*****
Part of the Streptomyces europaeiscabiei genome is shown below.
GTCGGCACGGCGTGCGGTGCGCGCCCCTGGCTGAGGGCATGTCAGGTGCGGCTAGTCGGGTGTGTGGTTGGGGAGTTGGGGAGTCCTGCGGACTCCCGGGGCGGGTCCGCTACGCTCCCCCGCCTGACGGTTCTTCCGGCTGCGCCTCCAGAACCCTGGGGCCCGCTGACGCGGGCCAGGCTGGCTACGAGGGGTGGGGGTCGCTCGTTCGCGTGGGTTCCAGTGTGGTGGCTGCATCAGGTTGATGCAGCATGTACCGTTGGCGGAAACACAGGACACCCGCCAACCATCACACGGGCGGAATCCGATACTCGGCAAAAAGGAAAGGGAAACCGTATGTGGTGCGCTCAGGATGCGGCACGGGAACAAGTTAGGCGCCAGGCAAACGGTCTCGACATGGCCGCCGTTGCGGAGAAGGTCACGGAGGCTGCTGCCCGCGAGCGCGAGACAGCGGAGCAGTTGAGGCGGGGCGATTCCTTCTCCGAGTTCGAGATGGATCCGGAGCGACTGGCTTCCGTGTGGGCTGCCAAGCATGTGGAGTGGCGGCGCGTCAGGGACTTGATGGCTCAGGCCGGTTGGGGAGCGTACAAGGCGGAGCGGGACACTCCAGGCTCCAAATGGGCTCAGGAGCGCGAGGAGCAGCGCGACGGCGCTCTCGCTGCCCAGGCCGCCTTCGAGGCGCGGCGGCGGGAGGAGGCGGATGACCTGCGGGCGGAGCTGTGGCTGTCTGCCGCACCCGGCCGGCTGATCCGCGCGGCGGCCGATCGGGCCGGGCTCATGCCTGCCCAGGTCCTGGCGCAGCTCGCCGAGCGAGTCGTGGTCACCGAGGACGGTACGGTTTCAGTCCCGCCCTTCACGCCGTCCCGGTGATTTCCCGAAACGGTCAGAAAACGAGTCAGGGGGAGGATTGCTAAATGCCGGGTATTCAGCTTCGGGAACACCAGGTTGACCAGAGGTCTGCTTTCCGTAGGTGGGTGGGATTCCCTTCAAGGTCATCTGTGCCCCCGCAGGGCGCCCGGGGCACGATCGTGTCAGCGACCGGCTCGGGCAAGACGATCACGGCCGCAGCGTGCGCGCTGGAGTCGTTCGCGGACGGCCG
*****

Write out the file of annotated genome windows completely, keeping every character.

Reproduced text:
Part of the Streptomyces europaeiscabiei genome is shown below.
GTCGGCACGGCGTGCGGTGCGCGCCCCTGGCTGAGGGCATGTCAGGTGCGGCTAGTCGGGTGTGTGGTTGGGGAGTTGGGGAGTCCTGCGGACTCCCGGGGCGGGTCCGCTACGCTCCCCCGCCTGACGGTTCTTCCGGCTGCGCCTCCAGAACCCTGGGGCCCGCTGACGCGGGCCAGGCTGGCTACGAGGGGTGGGGGTCGCTCGTTCGCGTGGGTTCCAGTGTGGTGGCTGCATCAGGTTGATGCAGCATGTACCGTTGGCGGAAACACAGGACACCCGCCAACCATCACACGGGCGGAATCCGATACTCGGCAAAAAGGAAAGGGAAACCGTATGTGGTGCGCTCAGGATGCGGCACGGGAACAAGTTAGGCGCCAGGCAAACGGTCTCGACATGGCCGCCGTTGCGGAGAAGGTCACGGAGGCTGCTGCCCGCGAGCGCGAGACAGCGGAGCAGTTGAGGCGGGGCGATTCCTTCTCCGAGTTCGAGATGGATCCGGAGCGACTGGCTTCCGTGTGGGCTGCCAAGCATGTGGAGTGGCGGCGCGTCAGGGACTTGATGGCTCAGGCCGGTTGGGGAGCGTACAAGGCGGAGCGGGACACTCCAGGCTCCAAATGGGCTCAGGAGCGCGAGGAGCAGCGCGACGGCGCTCTCGCTGCCCAGGCCGCCTTCGAGGCGCGGCGGCGGGAGGAGGCGGATGACCTGCGGGCGGAGCTGTGGCTGTCTGCCGCACCCGGCCGGCTGATCCGCGCGGCGGCCGATCGGGCCGGGCTCATGCCTGCCCAGGTCCTGGCGCAGCTCGCCGAGCGAGTCGTGGTCACCGAGGACGGTACGGTTTCAGTCCCGCCCTTCACGCCGTCCCGGTGATTTCCCGAAACGGTCAGAAAACGAGTCAGGGGGAGGATTGCTAAATGCCGGGTATTCAGCTTCGGGAACACCAGGTTGACCAGAGGTCTGCTTTCCGTAGGTGGGTGGGATTCCCTTCAAGGTCATCTGTGCCCCCGCAGGGCGCCCGGGGCACGATCGTGTCAGCGACCGGCTCGGGCAAGACGATCACGGCCGCAGCGTGCGCGCTGGAGTCGTTCGCGGACGGCCG